Supernatural deity Robin Ince has spoken. What he described as his “folly” (“it was meant to resemble the Royal Institute lectures, but ended up more like the Royal Vairety Show”) was made flesh on Thursday and Friday at the Bloomsbury Theatre in London, where Eight Lessons and Carols for Godless People and Nine Lesson and Carols for Godless People took place. The venue holds 500 people; he sold the Friday out, added the Thursday, which also sold out, forcing a third date on Sunday at the Hammersmith Apollo, by which time Ricky Gervais had been officially added to the sprawling bill of comics, non-comics, scientists, musicians and thinkers, and thus will attract a slightly different audience, I suspect. I was asked to appear on the bill for Thursday and Friday, but not Sunday, which is a blessing (if you’ll pardon the eclesiastical imagery), as I really don’t think I’m ready for Hammersmith, and would have got no sleep beforehand through nerves.
I was pretty nervous on Thursday – tired from overwork (ain’t it always the way the week before you promise to “wind down”?), gunning for flu with that tickly sore throat and filled with self-doubt. What the hell was I thinking agreeing to appear on a bill at a theatre? To do ten minutes on the secular nature of The Posedion Adventure? What if it was shit? What if I couldn’t do it in ten minutes? What if they hated me?
I have been granted a golden opportunity to dabble in a kind of non-stand-up stand-up this year, thanks to Robin’s unique patronage and encouragement. It’s all thanks to the catholic door policy (again, excuse the religion) of his School For Gifted Children nights, at which I’ve notched up five appearances this year, one at Battersea Arts Centre, one in Camden, and three at the School’s natural home, the Albany, each one less nervewracking than the one before. The idea is to talk about something you’re interested in, so I’ve talked about serial killers, disaster movies and the Mitford Sisters. It’s been an education, and a privilege to hang out backstage with the august likes of Stewart Lee, Dave Gorman, Will Hodgson, Josie Long, Jo Neary, Waen Shepherd and countless others, and then to see them in action at close range. I have also rubbed shoulders with scientists like Ben Goldacre and Simon Singh, who gave interesting talks too. It’s not exactly the comedy-club bearpit of legend – the audience tend to be polite and partisan and interested to hear some stuff. They helped build my confidence as a would-be performer.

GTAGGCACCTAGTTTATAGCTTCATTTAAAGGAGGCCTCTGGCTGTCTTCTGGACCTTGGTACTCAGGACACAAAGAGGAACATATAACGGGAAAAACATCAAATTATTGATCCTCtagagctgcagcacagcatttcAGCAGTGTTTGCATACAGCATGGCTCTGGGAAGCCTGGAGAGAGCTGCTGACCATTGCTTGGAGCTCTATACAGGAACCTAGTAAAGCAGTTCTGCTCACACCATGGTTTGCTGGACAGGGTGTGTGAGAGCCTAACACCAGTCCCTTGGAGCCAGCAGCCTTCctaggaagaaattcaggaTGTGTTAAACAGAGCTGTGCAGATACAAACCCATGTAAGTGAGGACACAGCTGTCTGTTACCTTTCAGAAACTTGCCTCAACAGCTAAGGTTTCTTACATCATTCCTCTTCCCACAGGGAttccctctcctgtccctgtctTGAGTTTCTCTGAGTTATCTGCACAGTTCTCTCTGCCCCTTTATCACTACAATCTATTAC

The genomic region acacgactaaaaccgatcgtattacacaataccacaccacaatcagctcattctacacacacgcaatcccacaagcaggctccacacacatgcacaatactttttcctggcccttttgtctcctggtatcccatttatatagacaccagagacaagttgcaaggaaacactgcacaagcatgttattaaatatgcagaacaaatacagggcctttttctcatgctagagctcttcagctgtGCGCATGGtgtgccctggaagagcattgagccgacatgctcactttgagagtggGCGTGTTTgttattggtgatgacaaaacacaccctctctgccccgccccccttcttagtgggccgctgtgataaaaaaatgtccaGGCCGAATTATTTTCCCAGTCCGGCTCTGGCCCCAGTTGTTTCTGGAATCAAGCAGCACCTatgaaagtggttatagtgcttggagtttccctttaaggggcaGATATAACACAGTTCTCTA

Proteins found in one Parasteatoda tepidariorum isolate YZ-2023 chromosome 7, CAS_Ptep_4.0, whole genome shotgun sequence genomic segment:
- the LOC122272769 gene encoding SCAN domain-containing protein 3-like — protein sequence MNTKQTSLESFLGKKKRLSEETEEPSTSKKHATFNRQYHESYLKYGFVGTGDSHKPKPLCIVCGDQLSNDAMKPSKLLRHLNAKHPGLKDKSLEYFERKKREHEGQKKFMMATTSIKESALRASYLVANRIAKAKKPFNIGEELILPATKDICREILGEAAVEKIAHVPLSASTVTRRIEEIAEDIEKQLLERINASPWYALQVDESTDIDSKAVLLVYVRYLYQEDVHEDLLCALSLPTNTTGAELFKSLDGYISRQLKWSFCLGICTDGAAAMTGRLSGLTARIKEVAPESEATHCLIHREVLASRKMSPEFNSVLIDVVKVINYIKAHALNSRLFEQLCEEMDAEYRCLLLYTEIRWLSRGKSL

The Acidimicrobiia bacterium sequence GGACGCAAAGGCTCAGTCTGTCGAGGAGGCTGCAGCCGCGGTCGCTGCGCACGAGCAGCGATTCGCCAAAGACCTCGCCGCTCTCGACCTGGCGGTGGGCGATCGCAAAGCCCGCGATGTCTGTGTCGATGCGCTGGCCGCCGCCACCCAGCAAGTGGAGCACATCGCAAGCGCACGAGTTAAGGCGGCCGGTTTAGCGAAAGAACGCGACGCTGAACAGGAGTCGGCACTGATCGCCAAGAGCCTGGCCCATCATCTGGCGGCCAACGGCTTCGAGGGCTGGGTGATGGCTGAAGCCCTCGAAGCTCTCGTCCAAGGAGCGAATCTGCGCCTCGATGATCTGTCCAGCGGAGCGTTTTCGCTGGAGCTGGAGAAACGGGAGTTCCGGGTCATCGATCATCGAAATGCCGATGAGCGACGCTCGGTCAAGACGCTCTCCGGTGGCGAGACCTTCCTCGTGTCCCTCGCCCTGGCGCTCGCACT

But the Bloomsbury? Because of the venue, Robin had lined up some even bigger names than usual, all given the same ten-minute ceiling, so as cram everything into three hours. Richard Dawkins – a God to the godless – gave a reading on both nights; Tim Minchin closed both shows; Robyn Hitchcock and Luke Haines played a song each; Martin White had assembled his orchestra, who played everybody on (I had Auld Lang Syne); Phill Jupitus and Mark Thomas played on Friday; my friend Richard Herring played on Thursday; also Natalie Haynes, Phil Jeays, Chris Addison, and alumni Singh, Goldacre, Neary, Long, Shepherd and Lee – plus the aforementioned Gervais, who did it as a favour for his friend Robin, and was the biggest name of all. He also did eight minutes.
Backstage was a gas. One big dressing room full of comedians and musicians and thinkers, lots of red wine, very little cold beer, some vanishing sandwiches, and running orders both up to date and out of date strewn everywhere to increase the tension. There were a lot of familiar faces, which helped relax me as I obessively read and re-read my notes. I was more nervous about overrunning than forgetting any of it. Because, on Thursday, the fabled red light to tell us when to wrap up either didn’t appear, or wasn’t noticed by anyone, everybody ran over, including our glorious leader, and because Natalie and I were on very late (at 9.50 and 10.00 respectively), we genuinely feared being bumped to make way for Tim. As it was, we picked up the pace after the interval, and because both Josie and Christina Martin came in at about four minutes each, we made it. From backstage and side-of-side, the evening felt like a conceptual and comedic success. Lots of educated, secular laughter at jokes about Ann Coulter, David Hume and the inaccuracy of Katie Melua’s lyrics. Because nobody was on for long, there wasn’t time for the audience to develop a dislike for anyone. It was great to see old pros like Mark Thomas and Phill Jupitus paring down their sets to eight minutes (Phill read out some poems, which was rather lovely). I have always loved being in the orbit of talented comedians, to soak up their skills, but only now am I doing so to try and improve my own.
I took the model of the SS Poseidon I made in woodwork in 1975 after seeing The Poseidon Adventure, onstage with me, as a prop and a security blanket, and this was a wise decision. It made me less nervous, and gave me my excuse not to take the mic off the stand, like comedians do. This is not a skill I have attempted yet. I’m better off standing in one spot. I believe the Friday night was filmed in its entirety by the godlike Go Faster Stripe, so who knows, you might be able to see it in the New Year. I hope so. It was tremendous to be part of it. Just another job of work for most of the professionals who took part, but an episode of Jim’ll Fix It for me.
Brian Logan reviewed the first night for the Guardian, and gave it three stars. He didn’t mention me, but did say that the second half was overloaded with “chaff”. Certainly, the interval was too early, making for a top-heavy second half, and that didn’t help.
An interesting year for me, all the same, topped off in spectacular fashion thanks to Robin Ince.